VW to launch one new EV per month from 2022

VW to launch one new EV per month from 2022

13th Mar 2018 7:00 pm

Volkswagen CEO Matthias Müller says electric push will also create 16 new electric production sites and create 300 models.


Volkswagen CEO Matthias Müller announced that the brand will introduce “practically one new electric model per month” once its EV programme reaches its stride by 2022.

At the German carmaker’s annual media conference in Berlin, Müller said Volkswagen’s big electric push is part of its “intentions to launch the largest fleet of electric vehicles of all brands in the world”.

He said that the launch of the Volkswagen ID hatchback, due on roads as the VW’s first purpose-built electric model in 2020, will start this brand “transition” and be rapidly followed by about 300 new EVs cars by 2030, many of which will be added to existing model ranges.

The brand will adapt nine of its production sites to build EVs to support this plan by 2020, before bringing the total to 16 by 2022. Müller stated that more sites are likely to be added to the EV production pool “once market demand allows this”. He said this in turn will “generate more work” so will require an expansion of the workforce.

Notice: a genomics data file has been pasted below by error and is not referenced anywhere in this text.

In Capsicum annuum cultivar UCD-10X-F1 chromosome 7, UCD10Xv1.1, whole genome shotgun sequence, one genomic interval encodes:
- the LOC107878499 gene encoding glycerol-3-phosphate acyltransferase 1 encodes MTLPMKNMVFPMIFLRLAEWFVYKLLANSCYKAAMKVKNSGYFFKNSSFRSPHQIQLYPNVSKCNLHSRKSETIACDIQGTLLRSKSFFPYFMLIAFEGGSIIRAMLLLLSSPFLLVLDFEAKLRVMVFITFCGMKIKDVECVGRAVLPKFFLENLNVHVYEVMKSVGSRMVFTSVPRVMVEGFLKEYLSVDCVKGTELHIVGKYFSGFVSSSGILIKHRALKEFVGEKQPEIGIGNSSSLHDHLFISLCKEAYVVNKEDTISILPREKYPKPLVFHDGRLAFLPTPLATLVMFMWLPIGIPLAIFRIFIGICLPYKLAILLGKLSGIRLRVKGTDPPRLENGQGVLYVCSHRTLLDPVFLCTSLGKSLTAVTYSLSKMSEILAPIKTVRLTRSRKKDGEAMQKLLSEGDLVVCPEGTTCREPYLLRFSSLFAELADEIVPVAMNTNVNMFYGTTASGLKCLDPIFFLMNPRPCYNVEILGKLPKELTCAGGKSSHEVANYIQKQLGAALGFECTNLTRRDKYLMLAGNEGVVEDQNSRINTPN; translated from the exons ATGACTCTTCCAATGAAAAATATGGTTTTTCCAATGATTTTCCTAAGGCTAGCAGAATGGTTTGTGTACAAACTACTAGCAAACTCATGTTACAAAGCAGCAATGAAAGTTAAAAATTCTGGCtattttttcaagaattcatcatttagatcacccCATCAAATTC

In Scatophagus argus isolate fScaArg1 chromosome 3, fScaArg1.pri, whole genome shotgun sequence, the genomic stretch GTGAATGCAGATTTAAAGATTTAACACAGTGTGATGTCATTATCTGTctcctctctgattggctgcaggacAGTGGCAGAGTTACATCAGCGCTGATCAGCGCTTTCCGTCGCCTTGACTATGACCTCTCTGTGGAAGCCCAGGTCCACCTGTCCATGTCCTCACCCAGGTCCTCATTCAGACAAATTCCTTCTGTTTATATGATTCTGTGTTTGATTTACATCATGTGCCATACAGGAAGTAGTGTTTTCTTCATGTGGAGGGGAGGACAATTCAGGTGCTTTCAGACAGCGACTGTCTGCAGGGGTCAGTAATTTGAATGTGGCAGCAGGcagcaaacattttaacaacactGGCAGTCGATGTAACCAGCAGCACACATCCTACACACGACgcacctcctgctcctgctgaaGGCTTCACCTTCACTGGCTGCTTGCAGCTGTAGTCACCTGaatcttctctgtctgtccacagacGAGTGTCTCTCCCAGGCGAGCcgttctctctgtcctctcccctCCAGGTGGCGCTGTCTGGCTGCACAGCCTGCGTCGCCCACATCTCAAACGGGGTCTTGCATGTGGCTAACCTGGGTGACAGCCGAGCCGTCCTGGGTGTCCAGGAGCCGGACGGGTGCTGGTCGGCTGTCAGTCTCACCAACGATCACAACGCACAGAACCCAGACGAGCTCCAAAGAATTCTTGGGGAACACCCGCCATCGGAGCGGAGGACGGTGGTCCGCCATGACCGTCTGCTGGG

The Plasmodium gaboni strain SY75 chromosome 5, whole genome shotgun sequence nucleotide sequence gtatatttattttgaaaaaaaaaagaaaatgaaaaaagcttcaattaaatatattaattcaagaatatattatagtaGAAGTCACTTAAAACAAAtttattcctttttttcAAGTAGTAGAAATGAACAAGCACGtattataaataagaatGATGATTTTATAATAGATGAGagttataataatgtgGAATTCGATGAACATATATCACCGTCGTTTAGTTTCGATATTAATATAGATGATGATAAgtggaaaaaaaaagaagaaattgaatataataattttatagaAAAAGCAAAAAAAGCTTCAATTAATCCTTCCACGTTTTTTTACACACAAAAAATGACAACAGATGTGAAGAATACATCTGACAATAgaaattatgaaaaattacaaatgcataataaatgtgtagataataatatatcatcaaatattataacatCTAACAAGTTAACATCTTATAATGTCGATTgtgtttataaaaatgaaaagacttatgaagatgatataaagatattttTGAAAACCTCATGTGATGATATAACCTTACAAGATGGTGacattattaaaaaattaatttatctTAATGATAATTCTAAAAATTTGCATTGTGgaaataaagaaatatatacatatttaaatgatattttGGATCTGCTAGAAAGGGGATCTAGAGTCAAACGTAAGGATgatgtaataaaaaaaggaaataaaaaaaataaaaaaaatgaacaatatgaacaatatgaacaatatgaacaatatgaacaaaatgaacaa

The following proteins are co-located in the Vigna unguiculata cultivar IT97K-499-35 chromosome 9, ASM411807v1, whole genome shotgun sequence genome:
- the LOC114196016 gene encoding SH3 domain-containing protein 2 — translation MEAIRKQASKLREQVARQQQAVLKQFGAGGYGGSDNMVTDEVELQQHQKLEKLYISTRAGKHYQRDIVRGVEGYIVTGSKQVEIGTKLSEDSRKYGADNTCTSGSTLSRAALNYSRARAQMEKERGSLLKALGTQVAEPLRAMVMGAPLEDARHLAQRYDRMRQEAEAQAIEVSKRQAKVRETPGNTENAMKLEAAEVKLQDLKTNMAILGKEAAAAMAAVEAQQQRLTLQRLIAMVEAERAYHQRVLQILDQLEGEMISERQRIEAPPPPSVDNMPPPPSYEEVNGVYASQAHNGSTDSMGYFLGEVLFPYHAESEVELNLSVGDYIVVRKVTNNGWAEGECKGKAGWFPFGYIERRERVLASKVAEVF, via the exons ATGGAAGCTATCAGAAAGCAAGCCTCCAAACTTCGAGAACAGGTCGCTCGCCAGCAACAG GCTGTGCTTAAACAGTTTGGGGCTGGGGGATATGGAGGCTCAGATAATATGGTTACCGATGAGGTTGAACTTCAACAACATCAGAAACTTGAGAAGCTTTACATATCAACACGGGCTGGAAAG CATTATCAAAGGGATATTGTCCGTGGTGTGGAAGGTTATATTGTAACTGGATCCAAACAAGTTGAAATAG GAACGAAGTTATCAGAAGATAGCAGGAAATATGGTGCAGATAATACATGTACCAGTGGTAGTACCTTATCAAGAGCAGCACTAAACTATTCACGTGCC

The CEO believes this quick EV range expansion will ensure VW is able to meet the more stringent and upcoming emissions limits, which will require the Volkswagen’s average vehicle CO2 emissions to be less than 95g/km from 2020.

“Our drivetrains will be designed in such a way that this will be met without paying fines,” he said. “And we will make sure that the conventional, traditional drivetrain will be modernised, so they will make a contribution to better air quality in our towns and cities as well.”

Volkswagen’s chief financial officer, Frank Witter, revealed that the brand is investing €20 billion (Rs 1,600 crore) into conventional powertrain technology (read: internal combustion engines) as part of this drive. But Müller highlighted challenges presented by urban legislators threatening to ban combustion engines from cities as hindrances to progress.

During the conference, Müller admitted that Volkswagen’s rapid transformation and focus on EVs has been driven by the diesel scandal. He said: “The diesel scandal told us there was a need for radical change; the crisis has acted as a catalyst.”


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